River Derwent: Facts and Information

Here are some facts about the River Derwent.

  • The River Derwent is 106 km long, and flows entirely in the county of Derbyshire. Half of its course is within the beautiful Peak District National Park.
  • England has three other Derwent Rivers, and there is one in Tasmania, Australia. The name probably comes from an ancient Celtic word meaning ‘belonging to a forest of oak trees’.

  • Its source is at Swains Greave, near the market town of Glossop and near the 633 metre high summit of Bleaklow Head. The Derwent joins the River Trent near Derby.
  • The River Derwent played an important part in the Industrial Revolution. It provided the power for cotton and textile mills, including the first one powered by water, Cromford Mill.

River Derwent

  • A 25 km stretch of the River Derwent is now a heritage site, commemorating the many mills there. Several of these can be visited, as well as cottages in Cromford, built for the mill workers.
  • The popular resort and spa town of Matlock Bath lies on the river. The steep hills known as the Heights of Abraham overlook the river and town and provide wonderful views.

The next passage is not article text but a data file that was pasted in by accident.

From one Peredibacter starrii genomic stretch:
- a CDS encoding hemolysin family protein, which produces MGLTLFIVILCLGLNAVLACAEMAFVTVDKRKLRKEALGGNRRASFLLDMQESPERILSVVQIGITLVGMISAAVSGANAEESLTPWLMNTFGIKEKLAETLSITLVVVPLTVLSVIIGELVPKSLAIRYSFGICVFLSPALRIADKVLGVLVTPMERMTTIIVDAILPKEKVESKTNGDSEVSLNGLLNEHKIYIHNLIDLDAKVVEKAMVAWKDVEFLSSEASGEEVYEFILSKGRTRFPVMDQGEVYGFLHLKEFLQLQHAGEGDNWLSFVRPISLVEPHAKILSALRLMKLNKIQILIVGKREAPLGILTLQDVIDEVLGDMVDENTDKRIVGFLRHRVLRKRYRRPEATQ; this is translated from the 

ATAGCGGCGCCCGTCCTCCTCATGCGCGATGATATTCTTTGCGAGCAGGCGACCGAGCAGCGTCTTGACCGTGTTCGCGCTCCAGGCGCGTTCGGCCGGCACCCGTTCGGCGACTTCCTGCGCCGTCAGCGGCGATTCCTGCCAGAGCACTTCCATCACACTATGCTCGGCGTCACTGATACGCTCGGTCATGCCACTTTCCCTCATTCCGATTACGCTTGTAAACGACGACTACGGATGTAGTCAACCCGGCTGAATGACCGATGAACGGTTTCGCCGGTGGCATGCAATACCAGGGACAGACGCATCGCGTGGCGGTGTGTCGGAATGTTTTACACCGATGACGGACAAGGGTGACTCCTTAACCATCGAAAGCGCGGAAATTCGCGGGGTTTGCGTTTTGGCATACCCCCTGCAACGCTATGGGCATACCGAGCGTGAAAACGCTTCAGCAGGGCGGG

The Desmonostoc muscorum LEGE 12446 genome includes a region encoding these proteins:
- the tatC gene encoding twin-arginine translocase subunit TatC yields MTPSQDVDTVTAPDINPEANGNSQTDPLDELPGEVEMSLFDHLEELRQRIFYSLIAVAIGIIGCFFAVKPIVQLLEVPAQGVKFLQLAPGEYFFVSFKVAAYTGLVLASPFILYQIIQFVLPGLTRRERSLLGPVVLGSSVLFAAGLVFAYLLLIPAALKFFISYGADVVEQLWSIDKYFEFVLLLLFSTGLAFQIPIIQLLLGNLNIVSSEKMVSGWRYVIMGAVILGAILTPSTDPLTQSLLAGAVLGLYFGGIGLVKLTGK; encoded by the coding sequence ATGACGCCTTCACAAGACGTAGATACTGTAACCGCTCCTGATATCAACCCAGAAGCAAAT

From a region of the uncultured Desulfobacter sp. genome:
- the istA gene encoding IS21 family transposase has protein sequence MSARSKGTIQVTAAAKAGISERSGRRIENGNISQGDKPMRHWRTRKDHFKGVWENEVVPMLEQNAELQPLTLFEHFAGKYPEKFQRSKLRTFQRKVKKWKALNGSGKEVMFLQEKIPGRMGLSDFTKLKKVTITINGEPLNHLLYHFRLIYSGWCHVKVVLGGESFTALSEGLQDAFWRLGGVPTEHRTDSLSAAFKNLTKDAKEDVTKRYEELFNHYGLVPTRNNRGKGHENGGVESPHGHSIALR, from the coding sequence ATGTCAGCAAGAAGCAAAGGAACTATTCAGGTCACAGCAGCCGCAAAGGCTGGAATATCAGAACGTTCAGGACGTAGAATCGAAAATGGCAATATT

• Derby on the River Derwent, is one of the places furthest from the sea in England. During the 17th and 18th centuries, it was an important manufacturing centre and railway hub.
  • In Calver, a pretty 18th century bridge crosses the River Derwent. Calver Mill was built in 1805 and was used as a stand in for Colditz Castle, in the television series Colditz.

The River Derwent

  • In the early 20th century, three reservoirs were built along the river, to supply water to Derby, Sheffield and Nottingham. Two villages were destroyed to create the lakes.
  • The upper stretch of the river is similar to the River Ruhr valley in Germany. During World War II, the Dambusters squadron practised using their so-called bouncing bombs on the River Derwent.

What next? Discover more river facts by visiting our rivers resources page.

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